May 22


Living, Breathing History by Marc Favreau

When I was a child, my dad would get us up early on April 19, to make the short trip from my hometown of Waltham, Massachusetts, to Lexington, just a couple of miles down the road.  He had passed on his history bug to me, and I thrilled to the sights, the crackling muskets, and the smells of gunpowder as the droves of re-enactors brought the battle of Lexington and Concord to life.  For the young buff, it was history in Technicolor, something to fire the imagination; other than my history textbooks. Schoolhouse Rock, and the novels of Howard Fast, we didn’t have much to go on in the 1970s.


Lexington was just the beginning.  We drove all the way to Gettysburg, Pennsylvania and toured the civil war memorials there.   We visited Sturbridge Village and Plymouth Plantation, and even colonial Williamsburg.   All of these experiences really got me excited about history, and helped me understand the living, breathing stories behind the textbooks.   I can’t remember a time when I wasn’t fascinated by what life used to be like, or by how things got to be the way they are today.


Hearing stories about the past inspired me to write my own.


Now I have two sons, and just like my dad, I take them everywhere, showing them as much of the world as I can.  And I try to tell them really interesting stories; you could call it our family tradition.  I wrote my first history book for young readers with my in-house audience very much in mind.


My book Crash is about a very difficult time in American History, called the Great Depression.  During the Great Depression, millions of people lost their jobs, their money, and their homes, a lot of people went hungry and had to wander the country looking for work.  It lasted a very long time – over ten years.   Some people thought it would never end.  But a new president came along named Franklin Roosevelt, and he helped launch something called The New Deal.  He had a lot of help from people like Eleanor Roosevelt, his wife, hundreds of incredibly smart and creative people who came to Washington to help him, and millions of ordinary Americans who pitched in to rebuild the country.  The New Deal saved America from disaster, and ever since then, it has kept America from sliding back into the kind of poverty and hunger and desperation that so may people suffered from in the 1930s.


I think that most people know what it’s like to get knocked down, and to have to pick yourself up again.  What happens when a disaster strikes?  How would you react?  Who would you turn to?  What would you do?  Would you mope about it?


It’s such an important lesson in life – that falling down can be painful, but it can also be a strange sort of opportunity to find a new path, or to do things differently, and better.   During the Great Depression, Americans abandoned a lot of old ideas that were not working.  Many people now think of the 1930s as an ugly time, but we often forget the great things that came out of it.   The country came together and built something new.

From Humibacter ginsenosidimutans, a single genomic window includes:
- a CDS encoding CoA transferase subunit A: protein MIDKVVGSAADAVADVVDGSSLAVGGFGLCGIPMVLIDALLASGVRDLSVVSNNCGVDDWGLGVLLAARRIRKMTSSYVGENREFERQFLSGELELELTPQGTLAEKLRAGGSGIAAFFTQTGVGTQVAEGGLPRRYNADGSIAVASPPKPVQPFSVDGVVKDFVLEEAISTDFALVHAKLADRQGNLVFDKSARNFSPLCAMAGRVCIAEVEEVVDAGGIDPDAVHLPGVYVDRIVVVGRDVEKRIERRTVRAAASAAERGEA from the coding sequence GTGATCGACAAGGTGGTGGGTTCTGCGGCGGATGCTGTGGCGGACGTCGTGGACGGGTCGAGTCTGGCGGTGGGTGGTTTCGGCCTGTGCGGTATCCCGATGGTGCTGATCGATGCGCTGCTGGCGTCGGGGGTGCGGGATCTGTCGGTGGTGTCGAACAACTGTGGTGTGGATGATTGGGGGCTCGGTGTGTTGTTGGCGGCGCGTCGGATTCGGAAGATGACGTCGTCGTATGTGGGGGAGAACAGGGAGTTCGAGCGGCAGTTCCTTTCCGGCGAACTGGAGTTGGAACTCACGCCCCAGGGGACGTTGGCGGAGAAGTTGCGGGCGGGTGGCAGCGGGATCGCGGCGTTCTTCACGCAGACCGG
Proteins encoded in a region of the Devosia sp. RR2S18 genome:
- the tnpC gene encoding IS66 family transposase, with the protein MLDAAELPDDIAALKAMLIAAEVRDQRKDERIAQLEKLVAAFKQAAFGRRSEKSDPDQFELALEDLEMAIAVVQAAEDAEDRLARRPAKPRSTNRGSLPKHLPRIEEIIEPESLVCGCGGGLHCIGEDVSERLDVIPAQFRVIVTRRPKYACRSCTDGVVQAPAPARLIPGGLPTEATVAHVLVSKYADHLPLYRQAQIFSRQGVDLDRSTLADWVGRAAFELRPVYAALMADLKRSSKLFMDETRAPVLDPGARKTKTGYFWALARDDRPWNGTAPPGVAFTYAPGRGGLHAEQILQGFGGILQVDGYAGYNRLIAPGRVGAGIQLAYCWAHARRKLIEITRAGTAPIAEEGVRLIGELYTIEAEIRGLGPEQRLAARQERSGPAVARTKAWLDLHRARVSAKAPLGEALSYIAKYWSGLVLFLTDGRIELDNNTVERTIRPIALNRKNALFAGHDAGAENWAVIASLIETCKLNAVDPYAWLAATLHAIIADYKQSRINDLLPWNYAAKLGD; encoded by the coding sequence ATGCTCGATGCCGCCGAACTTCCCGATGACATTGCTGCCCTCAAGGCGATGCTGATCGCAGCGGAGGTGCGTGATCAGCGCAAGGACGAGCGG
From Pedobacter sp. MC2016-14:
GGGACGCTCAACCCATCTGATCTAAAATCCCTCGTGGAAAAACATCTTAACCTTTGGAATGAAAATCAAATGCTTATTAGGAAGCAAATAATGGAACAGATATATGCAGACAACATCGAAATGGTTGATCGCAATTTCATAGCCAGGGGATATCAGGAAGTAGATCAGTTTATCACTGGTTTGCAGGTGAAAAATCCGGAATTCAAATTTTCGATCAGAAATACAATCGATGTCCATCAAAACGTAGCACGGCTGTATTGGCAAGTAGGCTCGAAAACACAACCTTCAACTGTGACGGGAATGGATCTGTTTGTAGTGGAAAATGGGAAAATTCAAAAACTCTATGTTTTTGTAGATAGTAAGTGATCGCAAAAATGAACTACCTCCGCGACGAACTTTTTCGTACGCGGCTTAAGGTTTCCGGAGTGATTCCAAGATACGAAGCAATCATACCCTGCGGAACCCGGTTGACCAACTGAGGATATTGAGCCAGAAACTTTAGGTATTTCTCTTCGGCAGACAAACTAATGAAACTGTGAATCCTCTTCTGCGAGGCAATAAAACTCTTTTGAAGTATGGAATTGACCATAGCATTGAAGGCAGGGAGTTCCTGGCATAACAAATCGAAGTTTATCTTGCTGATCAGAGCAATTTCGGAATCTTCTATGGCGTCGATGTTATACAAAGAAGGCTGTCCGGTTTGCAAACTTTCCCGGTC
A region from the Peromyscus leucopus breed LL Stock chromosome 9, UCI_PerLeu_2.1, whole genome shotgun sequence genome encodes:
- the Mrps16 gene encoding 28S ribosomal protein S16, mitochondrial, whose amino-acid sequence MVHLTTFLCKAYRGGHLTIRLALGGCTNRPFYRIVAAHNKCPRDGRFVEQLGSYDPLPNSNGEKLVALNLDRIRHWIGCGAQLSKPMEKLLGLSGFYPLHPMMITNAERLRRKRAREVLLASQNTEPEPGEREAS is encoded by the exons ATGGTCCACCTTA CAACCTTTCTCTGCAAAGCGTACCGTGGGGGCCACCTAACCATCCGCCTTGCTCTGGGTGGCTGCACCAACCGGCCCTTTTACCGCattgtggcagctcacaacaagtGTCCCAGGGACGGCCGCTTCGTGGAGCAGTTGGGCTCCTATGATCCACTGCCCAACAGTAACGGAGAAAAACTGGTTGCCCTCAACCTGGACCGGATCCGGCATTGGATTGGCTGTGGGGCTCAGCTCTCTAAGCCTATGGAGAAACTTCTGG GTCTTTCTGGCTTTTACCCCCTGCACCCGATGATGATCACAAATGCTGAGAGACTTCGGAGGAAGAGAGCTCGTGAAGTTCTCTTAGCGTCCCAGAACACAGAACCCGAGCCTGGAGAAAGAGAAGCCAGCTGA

I started thinking about Crash in late 2008 and early 2009, when all of a sudden, the whole economy, everything we always assumed would remain stable, seemed shaky, in risk of collapse.  My kids were both quite young then, not really the audience yet for a book like this.  But it was a frightening time, and everywhere you looked in the media, people started talking about the Depression, The New Deal, the safety net – it was like all of these essential parts of our daily life, our country, became visible, and moved center-stage.

I think I realized then that for my own kids to develop into responsible citizens, they were going to have to know about this history and these issues.  What is the proper role of our government?  Who will take care of us in our old age, or when we fall on hard times?

One of my own teachers once remarked that the most important thing we can learn about the past is that is was different; that things change; and that, therefore, the present can change as well.  History is not simply about education, but also about motiving us to think about what we can do to improve the world we live in.

This history lesson matters to me as a parent because of how I see my own kids developing.  As early adolescents, they are starting to look at America through the eyes of young citizens.  They want to understand their world, to figure out what makes it tick, and to grapple with why things are the way they are.  Just the other week, for example, my older son took an overnight bus to the March for Our Lives, and he came back fired up, thinking about the Constitution and about voting and about how ordinary citizens can have an impact on American politics.  He is learning that being a good citizen requires an intense engagement with the present.

But I also aim to make sure that both of my boys appreciate how citizenship demands an active relationship with the past – the “prologue,” as the inscription reads on the National Archives building in Washington, which houses, among many other documents, the Declaration of Independence.  I want to make sure they know the human stories behind the documents and the dates – the chronicles of passion and bravery, of women and men, many of them barely out of their teens, who put their lives on the front lines and the picket lines, to keep America attuned to its revolutionary ideals.


Marc Favreau is Executive Editor at The New Press and author of Crash: The Great Depression and the Fall and Rise of America, which was published in April by Little, Brown Books for Young Readers.